Even with all the personal and connected information on LinkedIn, Facebook, and Facebook Apps, the barriers to entry for the candidate to get an interview remains too high. In a recent survey by research firm Staffing.org, 47% of job candidates said they had not applied to a particular employer because the firm’s hiring process was too frustrating. It is taxing enough to choose a suitable job (for culture, talent, location, compensation, and timing) out of over 3 million, let alone expend the energy to actually apply.
“Nothing keeps the best candidates away like a lengthy and bureaucratic form,” said SmartRecruiters CEO Jerome Ternynck.
There is no business without talent. Too often businesses expect to hire the perfect candidate. The vast majority of entry-level job descriptions “require” 2+ years experience. It is not rational for a business to expect a new entrant in the labor market to have 2+ years experience.
Recently, Robert J. Samuelson in the Washington Post (“The Great Jobs Mismatch” ) and Peter Cappelli in the Wall Street Journal (“Why Companies Aren’t Getting the Employees They Need” ) both described this situation as a “Catch-22.” Samuelson wrote:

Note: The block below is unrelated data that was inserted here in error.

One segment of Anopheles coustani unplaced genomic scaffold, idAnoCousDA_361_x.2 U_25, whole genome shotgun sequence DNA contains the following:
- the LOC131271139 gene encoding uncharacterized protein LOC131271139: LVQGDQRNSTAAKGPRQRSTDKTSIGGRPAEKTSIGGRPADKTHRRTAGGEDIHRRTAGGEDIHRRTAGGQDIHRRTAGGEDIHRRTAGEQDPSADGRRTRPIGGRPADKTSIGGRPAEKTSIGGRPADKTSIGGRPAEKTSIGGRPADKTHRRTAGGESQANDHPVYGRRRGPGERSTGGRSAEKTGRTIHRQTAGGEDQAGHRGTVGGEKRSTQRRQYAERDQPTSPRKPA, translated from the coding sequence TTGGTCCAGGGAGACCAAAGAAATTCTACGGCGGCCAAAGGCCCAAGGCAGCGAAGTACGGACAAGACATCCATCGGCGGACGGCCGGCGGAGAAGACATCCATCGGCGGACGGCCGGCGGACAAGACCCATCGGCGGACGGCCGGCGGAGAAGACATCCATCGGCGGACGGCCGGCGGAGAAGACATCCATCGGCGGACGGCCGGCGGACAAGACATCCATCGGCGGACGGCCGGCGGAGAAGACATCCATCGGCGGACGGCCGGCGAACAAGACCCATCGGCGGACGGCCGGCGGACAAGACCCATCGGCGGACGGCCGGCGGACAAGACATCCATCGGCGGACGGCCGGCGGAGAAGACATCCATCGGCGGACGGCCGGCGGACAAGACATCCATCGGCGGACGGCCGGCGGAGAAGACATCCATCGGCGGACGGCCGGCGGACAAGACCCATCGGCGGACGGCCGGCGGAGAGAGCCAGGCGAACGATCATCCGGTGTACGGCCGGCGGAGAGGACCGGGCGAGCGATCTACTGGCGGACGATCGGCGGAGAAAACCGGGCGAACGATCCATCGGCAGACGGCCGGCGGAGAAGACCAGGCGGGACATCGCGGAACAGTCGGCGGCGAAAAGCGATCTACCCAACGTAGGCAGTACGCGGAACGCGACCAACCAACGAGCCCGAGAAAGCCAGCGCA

“You can’t get hired unless you have experience; but you can’t get experience unless you’re hired. With technology changing rapidly, workers need to know more, even as their skills-support systems weaken.”
Samuelson is correct; today, the worker must evolve quicker. However, with rapidly improving technology at the worker’s disposal, the worker will be able to learn new skills faster. Cappelli aptly points this out, “Only about 10% of the people in IT jobs during the Silicon Valley tech boom of the 1990s, for example, had IT-related degrees.”
“Race Against the Machine,” a book by Erik Brynjollffson and Andrew McAfee, both of MIT’s Center for Digital Business, elaborated on how technology is a tool to empower the worker because technology allows the individual worker to become more productive. They wrote, “the key to winning the race is not to compete against machines but to compete with machines.”